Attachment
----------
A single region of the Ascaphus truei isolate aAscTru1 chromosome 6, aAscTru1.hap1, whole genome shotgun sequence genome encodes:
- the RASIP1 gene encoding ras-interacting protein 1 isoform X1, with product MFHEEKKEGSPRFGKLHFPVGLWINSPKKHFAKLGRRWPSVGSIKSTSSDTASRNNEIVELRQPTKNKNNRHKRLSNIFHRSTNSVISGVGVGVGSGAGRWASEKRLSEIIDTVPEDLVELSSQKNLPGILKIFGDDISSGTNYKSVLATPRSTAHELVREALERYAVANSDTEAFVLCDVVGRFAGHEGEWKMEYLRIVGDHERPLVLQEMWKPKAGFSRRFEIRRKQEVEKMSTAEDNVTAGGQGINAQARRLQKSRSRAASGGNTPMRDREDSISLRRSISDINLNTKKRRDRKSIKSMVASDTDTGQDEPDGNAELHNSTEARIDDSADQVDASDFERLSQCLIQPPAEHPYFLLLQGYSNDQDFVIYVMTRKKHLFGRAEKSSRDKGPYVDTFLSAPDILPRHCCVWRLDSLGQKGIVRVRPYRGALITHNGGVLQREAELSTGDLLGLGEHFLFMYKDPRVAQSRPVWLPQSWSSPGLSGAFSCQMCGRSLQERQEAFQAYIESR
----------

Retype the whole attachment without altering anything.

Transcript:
A single region of the Ascaphus truei isolate aAscTru1 chromosome 6, aAscTru1.hap1, whole genome shotgun sequence genome encodes:
- the RASIP1 gene encoding ras-interacting protein 1 isoform X1, with product MFHEEKKEGSPRFGKLHFPVGLWINSPKKHFAKLGRRWPSVGSIKSTSSDTASRNNEIVELRQPTKNKNNRHKRLSNIFHRSTNSVISGVGVGVGSGAGRWASEKRLSEIIDTVPEDLVELSSQKNLPGILKIFGDDISSGTNYKSVLATPRSTAHELVREALERYAVANSDTEAFVLCDVVGRFAGHEGEWKMEYLRIVGDHERPLVLQEMWKPKAGFSRRFEIRRKQEVEKMSTAEDNVTAGGQGINAQARRLQKSRSRAASGGNTPMRDREDSISLRRSISDINLNTKKRRDRKSIKSMVASDTDTGQDEPDGNAELHNSTEARIDDSADQVDASDFERLSQCLIQPPAEHPYFLLLQGYSNDQDFVIYVMTRKKHLFGRAEKSSRDKGPYVDTFLSAPDILPRHCCVWRLDSLGQKGIVRVRPYRGALITHNGGVLQREAELSTGDLLGLGEHFLFMYKDPRVAQSRPVWLPQSWSSPGLSGAFSCQMCGRSLQERQEAFQAYIESR